New Haven, CT: Pregnant, trying to conceive couples and those within weeks/months of giving birth are questioning the safety of going to the hospital, doctor’s office, labs and clinics. Mary Jane Minkin, Clinical Professor of Obstetrics & Gynecology at Yale University and founder of MadameOvary.com offers tips and tells women to stay calm but be prepared.
“As we experience unprecedented times with many unknowns, the most important thing to remember is that health care providers are prepared to handle all health-related concerns. And, they are taking all steps necessary to be available to their patients,” says Dr. Minkin. “However, women must take personal responsibility for their health and wellbeing and utilize telehealth appointments if available.”
Pregnancy and TTC Facts, Tips and Advice to Help You Through Coronavirus (COVID-19)
Don’t hesitate to call the doctor’s office.
- Even if you’re not experiencing serious symptoms, doctors and nurse practitioners are available via phone to answer all your questions and concerns. This is the safest first step, rather than going directly into the office.
- Doctors will do their best to evaluate symptoms, prescribe medicine or make proper arrangements based on symptoms for you to go to a lab for testing or the hospital.
- Your healthcare provider should make sure you do not spend time in the waiting room, and you will be escorted directly to specially designed isolation rooms for fetal monitoring, or labor.
Get your Flu Shot if your Doctor recommends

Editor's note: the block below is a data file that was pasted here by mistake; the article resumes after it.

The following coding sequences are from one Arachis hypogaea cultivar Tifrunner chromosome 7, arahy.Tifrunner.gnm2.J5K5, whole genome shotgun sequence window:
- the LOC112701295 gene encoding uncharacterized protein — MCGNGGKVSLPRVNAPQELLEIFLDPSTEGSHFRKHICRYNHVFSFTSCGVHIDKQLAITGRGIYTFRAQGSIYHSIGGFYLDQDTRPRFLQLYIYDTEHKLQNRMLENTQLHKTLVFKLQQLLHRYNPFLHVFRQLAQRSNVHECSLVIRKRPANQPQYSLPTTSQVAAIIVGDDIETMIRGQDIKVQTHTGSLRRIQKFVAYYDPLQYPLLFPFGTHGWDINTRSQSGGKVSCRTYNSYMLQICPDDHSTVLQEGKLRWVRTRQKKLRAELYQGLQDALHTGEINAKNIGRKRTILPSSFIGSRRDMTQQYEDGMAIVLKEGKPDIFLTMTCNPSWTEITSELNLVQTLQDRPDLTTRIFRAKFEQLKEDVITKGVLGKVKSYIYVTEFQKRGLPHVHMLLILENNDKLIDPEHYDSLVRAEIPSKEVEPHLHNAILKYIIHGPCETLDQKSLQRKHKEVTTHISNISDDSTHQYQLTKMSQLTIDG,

- Pregnant women have altered immune systems; therefore, they are at an increased risk for respiratory infections.
Pregnant women should revisit doctor schedules with their OB/GYN.
- OB/GYN offices will still be seeing their pregnant patients, but visits will be deliberately spaced apart to avoid spending time in the waiting room.
- It is also wise not to allow friends or family members to accompany you to your appointment or ultrasound at this time.
Stock up on Vitafusion Pre-Natal gummy vitamins
- They should be taken when trying to conceive through breastfeeding.
If you suspect you might be pregnant
- Showing signs and symptoms like morning sickness, food cravings, mood swings, and fatigue, etc., have First Response Early Result pregnancy tests at home, so you don’t need to leave the house until Covid-19 settles down.
- Women can take the Early Result test up to six days before a missed period. Be sure to call your doctor right away if the test is positive to put a proper plan of action in place.
Mothers infected with the coronavirus
According to the CDC, "COVID-19 is still a new disease and we are still learning how it spreads, the severity of illness it causes, and to what extent it may spread in the United States." For up-to-date information on pregnancy and coronavirus, visit the CDC guide for pregnancy and breastfeeding.
“Remember to practice healthy habits overall during this time and avoid putting yourself and those around you at risk,” adds Minkin.
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